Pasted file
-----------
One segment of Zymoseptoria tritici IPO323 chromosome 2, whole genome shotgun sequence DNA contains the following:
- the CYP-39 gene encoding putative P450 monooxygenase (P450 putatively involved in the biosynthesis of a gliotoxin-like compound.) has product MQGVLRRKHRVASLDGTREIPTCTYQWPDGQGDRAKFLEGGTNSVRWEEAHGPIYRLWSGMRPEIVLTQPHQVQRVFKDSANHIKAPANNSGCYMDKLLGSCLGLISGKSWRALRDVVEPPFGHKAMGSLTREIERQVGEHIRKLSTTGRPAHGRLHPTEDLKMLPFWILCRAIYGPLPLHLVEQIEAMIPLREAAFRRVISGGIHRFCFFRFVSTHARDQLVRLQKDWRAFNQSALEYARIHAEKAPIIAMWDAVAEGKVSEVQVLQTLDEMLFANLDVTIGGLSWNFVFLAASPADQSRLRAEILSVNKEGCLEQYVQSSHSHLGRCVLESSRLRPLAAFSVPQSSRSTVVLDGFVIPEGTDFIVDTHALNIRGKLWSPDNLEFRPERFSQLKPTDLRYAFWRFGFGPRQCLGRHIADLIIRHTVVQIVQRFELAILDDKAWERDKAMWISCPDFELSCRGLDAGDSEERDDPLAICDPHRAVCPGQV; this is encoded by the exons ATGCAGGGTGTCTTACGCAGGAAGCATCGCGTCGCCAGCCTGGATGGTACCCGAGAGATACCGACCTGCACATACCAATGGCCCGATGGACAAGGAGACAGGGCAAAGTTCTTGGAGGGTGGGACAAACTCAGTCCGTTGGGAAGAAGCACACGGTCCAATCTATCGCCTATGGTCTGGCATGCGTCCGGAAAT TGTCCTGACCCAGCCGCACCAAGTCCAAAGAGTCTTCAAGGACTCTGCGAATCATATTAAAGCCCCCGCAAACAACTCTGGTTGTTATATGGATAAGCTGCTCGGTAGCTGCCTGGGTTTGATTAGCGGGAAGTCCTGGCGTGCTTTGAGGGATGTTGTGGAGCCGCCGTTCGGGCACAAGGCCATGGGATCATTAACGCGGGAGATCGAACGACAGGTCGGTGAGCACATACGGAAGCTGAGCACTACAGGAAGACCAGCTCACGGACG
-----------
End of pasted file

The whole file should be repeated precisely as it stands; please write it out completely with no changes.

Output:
One segment of Zymoseptoria tritici IPO323 chromosome 2, whole genome shotgun sequence DNA contains the following:
- the CYP-39 gene encoding putative P450 monooxygenase (P450 putatively involved in the biosynthesis of a gliotoxin-like compound.) has product MQGVLRRKHRVASLDGTREIPTCTYQWPDGQGDRAKFLEGGTNSVRWEEAHGPIYRLWSGMRPEIVLTQPHQVQRVFKDSANHIKAPANNSGCYMDKLLGSCLGLISGKSWRALRDVVEPPFGHKAMGSLTREIERQVGEHIRKLSTTGRPAHGRLHPTEDLKMLPFWILCRAIYGPLPLHLVEQIEAMIPLREAAFRRVISGGIHRFCFFRFVSTHARDQLVRLQKDWRAFNQSALEYARIHAEKAPIIAMWDAVAEGKVSEVQVLQTLDEMLFANLDVTIGGLSWNFVFLAASPADQSRLRAEILSVNKEGCLEQYVQSSHSHLGRCVLESSRLRPLAAFSVPQSSRSTVVLDGFVIPEGTDFIVDTHALNIRGKLWSPDNLEFRPERFSQLKPTDLRYAFWRFGFGPRQCLGRHIADLIIRHTVVQIVQRFELAILDDKAWERDKAMWISCPDFELSCRGLDAGDSEERDDPLAICDPHRAVCPGQV; this is encoded by the exons ATGCAGGGTGTCTTACGCAGGAAGCATCGCGTCGCCAGCCTGGATGGTACCCGAGAGATACCGACCTGCACATACCAATGGCCCGATGGACAAGGAGACAGGGCAAAGTTCTTGGAGGGTGGGACAAACTCAGTCCGTTGGGAAGAAGCACACGGTCCAATCTATCGCCTATGGTCTGGCATGCGTCCGGAAAT TGTCCTGACCCAGCCGCACCAAGTCCAAAGAGTCTTCAAGGACTCTGCGAATCATATTAAAGCCCCCGCAAACAACTCTGGTTGTTATATGGATAAGCTGCTCGGTAGCTGCCTGGGTTTGATTAGCGGGAAGTCCTGGCGTGCTTTGAGGGATGTTGTGGAGCCGCCGTTCGGGCACAAGGCCATGGGATCATTAACGCGGGAGATCGAACGACAGGTCGGTGAGCACATACGGAAGCTGAGCACTACAGGAAGACCAGCTCACGGACG